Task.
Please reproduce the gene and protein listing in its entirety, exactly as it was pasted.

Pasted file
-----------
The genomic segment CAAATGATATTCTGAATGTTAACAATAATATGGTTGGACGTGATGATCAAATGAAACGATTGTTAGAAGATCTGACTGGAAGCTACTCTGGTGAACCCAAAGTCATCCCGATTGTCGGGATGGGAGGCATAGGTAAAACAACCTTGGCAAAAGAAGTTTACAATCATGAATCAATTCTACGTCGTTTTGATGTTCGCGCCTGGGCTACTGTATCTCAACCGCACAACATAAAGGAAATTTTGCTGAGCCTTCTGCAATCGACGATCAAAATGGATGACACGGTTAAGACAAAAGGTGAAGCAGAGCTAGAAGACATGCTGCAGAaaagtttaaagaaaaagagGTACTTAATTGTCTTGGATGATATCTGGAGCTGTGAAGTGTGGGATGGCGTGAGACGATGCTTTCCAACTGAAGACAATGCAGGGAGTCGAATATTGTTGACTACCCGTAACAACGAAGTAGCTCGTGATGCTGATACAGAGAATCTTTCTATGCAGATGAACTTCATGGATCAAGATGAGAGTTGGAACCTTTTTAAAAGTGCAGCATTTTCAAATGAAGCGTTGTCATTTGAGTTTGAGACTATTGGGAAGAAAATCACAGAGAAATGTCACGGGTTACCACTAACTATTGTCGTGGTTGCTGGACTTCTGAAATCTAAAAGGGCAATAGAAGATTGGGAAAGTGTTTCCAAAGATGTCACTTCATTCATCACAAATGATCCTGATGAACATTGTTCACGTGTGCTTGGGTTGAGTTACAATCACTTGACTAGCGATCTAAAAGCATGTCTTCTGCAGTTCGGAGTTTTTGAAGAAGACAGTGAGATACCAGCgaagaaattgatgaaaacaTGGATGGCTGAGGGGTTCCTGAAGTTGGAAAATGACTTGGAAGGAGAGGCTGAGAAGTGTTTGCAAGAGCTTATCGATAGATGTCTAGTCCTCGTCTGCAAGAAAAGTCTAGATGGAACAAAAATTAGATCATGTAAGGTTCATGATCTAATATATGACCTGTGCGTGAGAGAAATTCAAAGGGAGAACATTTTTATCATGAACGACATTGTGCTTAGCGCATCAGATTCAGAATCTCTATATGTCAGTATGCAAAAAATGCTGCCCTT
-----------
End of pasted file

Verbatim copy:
The genomic segment CAAATGATATTCTGAATGTTAACAATAATATGGTTGGACGTGATGATCAAATGAAACGATTGTTAGAAGATCTGACTGGAAGCTACTCTGGTGAACCCAAAGTCATCCCGATTGTCGGGATGGGAGGCATAGGTAAAACAACCTTGGCAAAAGAAGTTTACAATCATGAATCAATTCTACGTCGTTTTGATGTTCGCGCCTGGGCTACTGTATCTCAACCGCACAACATAAAGGAAATTTTGCTGAGCCTTCTGCAATCGACGATCAAAATGGATGACACGGTTAAGACAAAAGGTGAAGCAGAGCTAGAAGACATGCTGCAGAaaagtttaaagaaaaagagGTACTTAATTGTCTTGGATGATATCTGGAGCTGTGAAGTGTGGGATGGCGTGAGACGATGCTTTCCAACTGAAGACAATGCAGGGAGTCGAATATTGTTGACTACCCGTAACAACGAAGTAGCTCGTGATGCTGATACAGAGAATCTTTCTATGCAGATGAACTTCATGGATCAAGATGAGAGTTGGAACCTTTTTAAAAGTGCAGCATTTTCAAATGAAGCGTTGTCATTTGAGTTTGAGACTATTGGGAAGAAAATCACAGAGAAATGTCACGGGTTACCACTAACTATTGTCGTGGTTGCTGGACTTCTGAAATCTAAAAGGGCAATAGAAGATTGGGAAAGTGTTTCCAAAGATGTCACTTCATTCATCACAAATGATCCTGATGAACATTGTTCACGTGTGCTTGGGTTGAGTTACAATCACTTGACTAGCGATCTAAAAGCATGTCTTCTGCAGTTCGGAGTTTTTGAAGAAGACAGTGAGATACCAGCgaagaaattgatgaaaacaTGGATGGCTGAGGGGTTCCTGAAGTTGGAAAATGACTTGGAAGGAGAGGCTGAGAAGTGTTTGCAAGAGCTTATCGATAGATGTCTAGTCCTCGTCTGCAAGAAAAGTCTAGATGGAACAAAAATTAGATCATGTAAGGTTCATGATCTAATATATGACCTGTGCGTGAGAGAAATTCAAAGGGAGAACATTTTTATCATGAACGACATTGTGCTTAGCGCATCAGATTCAGAATCTCTATATGTCAGTATGCAAAAAATGCTGCCCTT